Turns out, I don’t like getting shot at.
I mean, you think you don’t like getting shot at. You assume you don’t like getting shot at. But how do you know you don’t like getting shot at until, well, you’re shot at?
As in shot at, shot at.
By a man with a gun.
While you’re in a crowd with your kids.
Friends, now I can be sure. My suppositions were sound. I DO NOT LIKE GETTING SHOT AT.
I do not like getting shot at SO MUCH that I don’t even care I’m ending my sentences with a preposition. As my kids would’ve said when they were little, that is a lot of much, Mom. That is a LOT OF MUCH of not liking getting shot at.
And you know what I like even less than being shot at? My kids being shot at; that’s what.
I like my kids and my friends’ kids and strangers’ kids being shot at WAY LESS than I enjoy being shot at. Which is really saying something considering how little I like getting shot at.
We went to a women’s high school soccer game last night in our small hometown.
It was the first game of the season on a moody weather day, and I arrived a few minutes early as a rainbow fell on the field filled with kids I’ve known their whole lives. We came to watch them and to cheer them as the rain clouds made dramatic entrances and exits, chased sporadically by molten rays of a setting sun.
It’s been a busy week following months of busy weeks — the go, go, GO of summer on all fronts — and it felt good to rest for a bit with friends and family while the cold from the aluminum stands seeped through our clothes and we snuggled into our blankets. It felt good to rest and to beckon fall closer. To chat and banter. To stand for the national anthem. To clap politely for the other team and cheer wildly for our girls as they took to the field in their school colors and their clashing neon shoes.
I did what I usually do at games like these, keeping a loose eye on the field, editing photos on my phone, and denying my kids’ incessant requests for food from the snack bar. “Popcorn only,” I said a thousand thousand times to cries of but WHY and pllleeeEEEEeese? And I was in the middle of threatening to revoke future game attendance privileges unless the begging ceased and desisted when the players all stopped, whipped their heads to look at… something… and then, at the order of the officials, ran off the field.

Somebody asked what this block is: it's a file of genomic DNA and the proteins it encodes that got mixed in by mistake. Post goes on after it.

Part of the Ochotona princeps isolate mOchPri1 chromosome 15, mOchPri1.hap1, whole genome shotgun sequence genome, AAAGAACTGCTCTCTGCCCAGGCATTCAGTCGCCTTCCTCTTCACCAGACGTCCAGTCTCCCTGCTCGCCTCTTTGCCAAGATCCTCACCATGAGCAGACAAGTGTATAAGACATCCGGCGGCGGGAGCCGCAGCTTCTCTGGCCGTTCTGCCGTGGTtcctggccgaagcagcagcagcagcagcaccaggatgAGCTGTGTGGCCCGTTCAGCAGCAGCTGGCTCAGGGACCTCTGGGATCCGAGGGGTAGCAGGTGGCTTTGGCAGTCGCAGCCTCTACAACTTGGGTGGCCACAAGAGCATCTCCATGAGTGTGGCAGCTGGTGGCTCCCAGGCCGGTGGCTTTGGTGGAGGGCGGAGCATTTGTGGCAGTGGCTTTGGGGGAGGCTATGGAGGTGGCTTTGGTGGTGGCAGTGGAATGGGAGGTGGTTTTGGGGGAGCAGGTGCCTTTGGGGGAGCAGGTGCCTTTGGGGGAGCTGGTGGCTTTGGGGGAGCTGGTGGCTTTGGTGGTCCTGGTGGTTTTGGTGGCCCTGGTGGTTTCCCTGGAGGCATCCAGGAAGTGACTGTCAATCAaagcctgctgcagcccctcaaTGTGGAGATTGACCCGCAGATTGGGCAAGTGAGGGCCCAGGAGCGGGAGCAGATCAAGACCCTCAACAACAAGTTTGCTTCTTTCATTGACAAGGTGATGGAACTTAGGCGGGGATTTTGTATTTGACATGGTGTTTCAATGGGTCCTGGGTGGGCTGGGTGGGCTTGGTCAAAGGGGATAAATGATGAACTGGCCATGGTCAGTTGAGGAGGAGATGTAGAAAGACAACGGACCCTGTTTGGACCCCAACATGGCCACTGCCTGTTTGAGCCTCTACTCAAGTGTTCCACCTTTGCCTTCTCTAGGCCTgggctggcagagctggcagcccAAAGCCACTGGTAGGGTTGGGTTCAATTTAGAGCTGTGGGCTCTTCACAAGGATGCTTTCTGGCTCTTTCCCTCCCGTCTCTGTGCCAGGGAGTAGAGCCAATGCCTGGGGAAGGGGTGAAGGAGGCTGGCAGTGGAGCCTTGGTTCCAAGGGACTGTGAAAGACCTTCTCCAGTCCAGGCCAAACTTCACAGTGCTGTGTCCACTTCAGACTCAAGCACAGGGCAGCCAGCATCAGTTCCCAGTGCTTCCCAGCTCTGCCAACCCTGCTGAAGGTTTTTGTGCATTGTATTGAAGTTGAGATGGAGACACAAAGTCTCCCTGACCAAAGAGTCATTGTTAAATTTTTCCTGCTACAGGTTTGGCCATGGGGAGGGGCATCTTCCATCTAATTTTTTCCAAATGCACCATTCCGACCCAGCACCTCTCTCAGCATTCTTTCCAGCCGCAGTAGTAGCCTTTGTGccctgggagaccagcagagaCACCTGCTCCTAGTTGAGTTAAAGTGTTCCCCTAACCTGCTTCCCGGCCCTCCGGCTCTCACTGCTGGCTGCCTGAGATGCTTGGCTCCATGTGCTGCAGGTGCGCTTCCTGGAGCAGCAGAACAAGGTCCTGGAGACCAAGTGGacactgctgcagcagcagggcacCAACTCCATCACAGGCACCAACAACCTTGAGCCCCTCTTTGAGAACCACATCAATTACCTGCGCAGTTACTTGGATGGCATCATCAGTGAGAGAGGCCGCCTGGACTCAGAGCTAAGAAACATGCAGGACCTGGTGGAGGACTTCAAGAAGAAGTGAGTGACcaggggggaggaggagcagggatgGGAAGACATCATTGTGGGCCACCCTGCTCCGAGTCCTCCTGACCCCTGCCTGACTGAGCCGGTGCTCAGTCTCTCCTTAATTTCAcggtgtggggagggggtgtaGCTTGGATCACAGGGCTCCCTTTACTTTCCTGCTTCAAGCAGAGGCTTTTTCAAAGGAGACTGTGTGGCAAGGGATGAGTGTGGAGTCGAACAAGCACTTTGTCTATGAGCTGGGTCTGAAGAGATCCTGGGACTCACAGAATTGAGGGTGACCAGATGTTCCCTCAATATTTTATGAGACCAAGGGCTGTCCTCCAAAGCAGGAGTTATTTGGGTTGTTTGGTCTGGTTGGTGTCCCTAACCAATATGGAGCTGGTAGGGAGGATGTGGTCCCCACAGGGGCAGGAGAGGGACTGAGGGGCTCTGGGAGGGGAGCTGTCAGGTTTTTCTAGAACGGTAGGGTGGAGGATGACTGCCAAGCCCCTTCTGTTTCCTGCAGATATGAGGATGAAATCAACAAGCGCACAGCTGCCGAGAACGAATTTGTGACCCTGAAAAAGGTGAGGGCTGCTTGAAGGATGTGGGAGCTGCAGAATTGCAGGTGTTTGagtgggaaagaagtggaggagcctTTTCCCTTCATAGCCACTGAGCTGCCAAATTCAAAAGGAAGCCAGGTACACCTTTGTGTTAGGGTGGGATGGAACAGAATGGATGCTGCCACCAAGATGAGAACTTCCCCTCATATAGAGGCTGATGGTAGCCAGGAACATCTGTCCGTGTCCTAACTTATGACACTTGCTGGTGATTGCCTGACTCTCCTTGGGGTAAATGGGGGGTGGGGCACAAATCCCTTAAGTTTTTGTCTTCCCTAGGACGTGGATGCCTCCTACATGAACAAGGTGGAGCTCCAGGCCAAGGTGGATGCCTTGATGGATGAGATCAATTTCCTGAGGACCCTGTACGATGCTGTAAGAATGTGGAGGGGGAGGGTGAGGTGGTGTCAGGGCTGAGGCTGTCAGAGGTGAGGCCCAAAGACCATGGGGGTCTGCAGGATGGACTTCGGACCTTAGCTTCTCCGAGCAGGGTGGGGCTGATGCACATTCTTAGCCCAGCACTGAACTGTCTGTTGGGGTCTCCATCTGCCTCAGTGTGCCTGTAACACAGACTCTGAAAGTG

The crowd rose too, en masse, and began exiting the stands. Lightning, I thought. It has to be lightning. Because what else would the popping sound be? And of course they’d get the players off the field and the crowd out of the metal stands in a lightening storm. The weather was bizarre, after all, and just because I didn’t see the flash of lightening didn’t mean it wasn’t there.
I kept my littles beside me, urging them to hurry and follow directions as we made our way to safety from the storm.
Just a different kind of storm than I thought, because, as we crowded inside the high school, we kept hearing whispers of gun. “Nope,” I said, “it was lightning” because I couldn’t wrap my head around gunshots. It simply didn’t compute. More and more, though, the whispers became reality. We’d fled a man shooting at us, and we were taking refuge together.
Outside, police from multiple jurisdictions converged on the scene. My teenage daughter, who’d left the game briefly to get coffee, returned and was herded into the building at the last second by police “holding those big guns, Mom; the ones you see in the movies” as we were led to a more secure location and put into lockdown.
It was surreal.
I mean, lockdown as a precaution, sure. I get that. And lockdown for practice, yes. But lockdown for real? Sort of… unbelievable.
I began texting updates to the mamas and dads of the teens who were there without their parents so they’d know we were safe and calm and well cared for.
And we were.